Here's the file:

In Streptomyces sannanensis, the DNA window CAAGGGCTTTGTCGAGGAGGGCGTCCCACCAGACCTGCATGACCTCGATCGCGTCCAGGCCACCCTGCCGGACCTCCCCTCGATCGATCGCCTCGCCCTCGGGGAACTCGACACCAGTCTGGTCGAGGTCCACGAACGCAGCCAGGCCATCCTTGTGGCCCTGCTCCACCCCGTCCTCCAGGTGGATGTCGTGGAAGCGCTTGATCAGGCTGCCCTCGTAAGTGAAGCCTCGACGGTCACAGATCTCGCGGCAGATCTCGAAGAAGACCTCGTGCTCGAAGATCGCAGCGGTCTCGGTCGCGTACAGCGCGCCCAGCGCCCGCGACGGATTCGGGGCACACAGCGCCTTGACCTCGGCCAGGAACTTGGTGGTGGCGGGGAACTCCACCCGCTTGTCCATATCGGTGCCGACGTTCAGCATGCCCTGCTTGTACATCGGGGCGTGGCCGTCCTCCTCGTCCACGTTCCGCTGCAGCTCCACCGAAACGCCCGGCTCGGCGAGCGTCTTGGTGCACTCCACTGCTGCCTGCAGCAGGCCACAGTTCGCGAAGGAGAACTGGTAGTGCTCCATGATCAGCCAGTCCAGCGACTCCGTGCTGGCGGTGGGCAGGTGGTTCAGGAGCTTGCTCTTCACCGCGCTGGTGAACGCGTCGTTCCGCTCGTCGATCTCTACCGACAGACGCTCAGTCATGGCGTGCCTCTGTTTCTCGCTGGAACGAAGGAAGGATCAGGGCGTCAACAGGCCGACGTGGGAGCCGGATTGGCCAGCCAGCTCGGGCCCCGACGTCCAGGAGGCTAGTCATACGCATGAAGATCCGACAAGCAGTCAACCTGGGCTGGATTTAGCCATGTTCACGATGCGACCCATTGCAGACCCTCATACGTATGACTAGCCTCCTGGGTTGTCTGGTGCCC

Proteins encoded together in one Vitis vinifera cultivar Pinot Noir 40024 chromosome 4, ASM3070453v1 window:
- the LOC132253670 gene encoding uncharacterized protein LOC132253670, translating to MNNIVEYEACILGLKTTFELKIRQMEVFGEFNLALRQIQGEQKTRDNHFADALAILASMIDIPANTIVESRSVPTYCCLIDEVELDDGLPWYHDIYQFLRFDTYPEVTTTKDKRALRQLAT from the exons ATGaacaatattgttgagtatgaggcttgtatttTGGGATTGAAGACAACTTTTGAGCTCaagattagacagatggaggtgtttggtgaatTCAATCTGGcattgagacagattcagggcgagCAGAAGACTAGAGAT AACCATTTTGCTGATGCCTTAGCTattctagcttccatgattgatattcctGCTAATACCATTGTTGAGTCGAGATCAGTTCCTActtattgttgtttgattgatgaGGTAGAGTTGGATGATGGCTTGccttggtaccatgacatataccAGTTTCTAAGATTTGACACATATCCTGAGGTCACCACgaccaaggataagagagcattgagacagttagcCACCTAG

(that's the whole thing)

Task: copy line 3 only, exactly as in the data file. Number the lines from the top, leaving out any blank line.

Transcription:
- the LOC132253670 gene encoding uncharacterized protein LOC132253670, translating to MNNIVEYEACILGLKTTFELKIRQMEVFGEFNLALRQIQGEQKTRDNHFADALAILASMIDIPANTIVESRSVPTYCCLIDEVELDDGLPWYHDIYQFLRFDTYPEVTTTKDKRALRQLAT from the exons ATGaacaatattgttgagtatgaggcttgtatttTGGGATTGAAGACAACTTTTGAGCTCaagattagacagatggaggtgtttggtgaatTCAATCTGGcattgagacagattcagggcgagCAGAAGACTAGAGAT AACCATTTTGCTGATGCCTTAGCTattctagcttccatgattgatattcctGCTAATACCATTGTTGAGTCGAGATCAGTTCCTActtattgttgtttgattgatgaGGTAGAGTTGGATGATGGCTTGccttggtaccatgacatataccAGTTTCTAAGATTTGACACATATCCTGAGGTCACCACgaccaaggataagagagcattgagacagttagcCACCTAG